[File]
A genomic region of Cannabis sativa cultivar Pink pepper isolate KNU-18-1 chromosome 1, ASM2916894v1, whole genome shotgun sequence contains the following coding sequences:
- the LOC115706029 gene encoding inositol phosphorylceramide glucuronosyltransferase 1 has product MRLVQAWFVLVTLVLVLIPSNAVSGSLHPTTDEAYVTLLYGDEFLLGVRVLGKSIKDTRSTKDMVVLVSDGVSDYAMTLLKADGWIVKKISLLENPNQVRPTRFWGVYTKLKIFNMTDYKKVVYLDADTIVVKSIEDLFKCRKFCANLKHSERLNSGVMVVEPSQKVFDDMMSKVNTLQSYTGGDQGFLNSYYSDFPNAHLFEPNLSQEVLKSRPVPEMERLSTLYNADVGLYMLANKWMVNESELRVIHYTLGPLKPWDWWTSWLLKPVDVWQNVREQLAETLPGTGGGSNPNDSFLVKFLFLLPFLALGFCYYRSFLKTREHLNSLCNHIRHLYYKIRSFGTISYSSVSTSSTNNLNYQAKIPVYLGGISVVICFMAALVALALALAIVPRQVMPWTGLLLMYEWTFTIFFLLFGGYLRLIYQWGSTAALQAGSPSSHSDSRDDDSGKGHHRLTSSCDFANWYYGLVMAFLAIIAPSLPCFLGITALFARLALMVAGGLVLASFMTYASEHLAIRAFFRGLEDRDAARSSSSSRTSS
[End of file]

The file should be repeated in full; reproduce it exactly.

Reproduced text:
A genomic region of Cannabis sativa cultivar Pink pepper isolate KNU-18-1 chromosome 1, ASM2916894v1, whole genome shotgun sequence contains the following coding sequences:
- the LOC115706029 gene encoding inositol phosphorylceramide glucuronosyltransferase 1 has product MRLVQAWFVLVTLVLVLIPSNAVSGSLHPTTDEAYVTLLYGDEFLLGVRVLGKSIKDTRSTKDMVVLVSDGVSDYAMTLLKADGWIVKKISLLENPNQVRPTRFWGVYTKLKIFNMTDYKKVVYLDADTIVVKSIEDLFKCRKFCANLKHSERLNSGVMVVEPSQKVFDDMMSKVNTLQSYTGGDQGFLNSYYSDFPNAHLFEPNLSQEVLKSRPVPEMERLSTLYNADVGLYMLANKWMVNESELRVIHYTLGPLKPWDWWTSWLLKPVDVWQNVREQLAETLPGTGGGSNPNDSFLVKFLFLLPFLALGFCYYRSFLKTREHLNSLCNHIRHLYYKIRSFGTISYSSVSTSSTNNLNYQAKIPVYLGGISVVICFMAALVALALALAIVPRQVMPWTGLLLMYEWTFTIFFLLFGGYLRLIYQWGSTAALQAGSPSSHSDSRDDDSGKGHHRLTSSCDFANWYYGLVMAFLAIIAPSLPCFLGITALFARLALMVAGGLVLASFMTYASEHLAIRAFFRGLEDRDAARSSSSSRTSS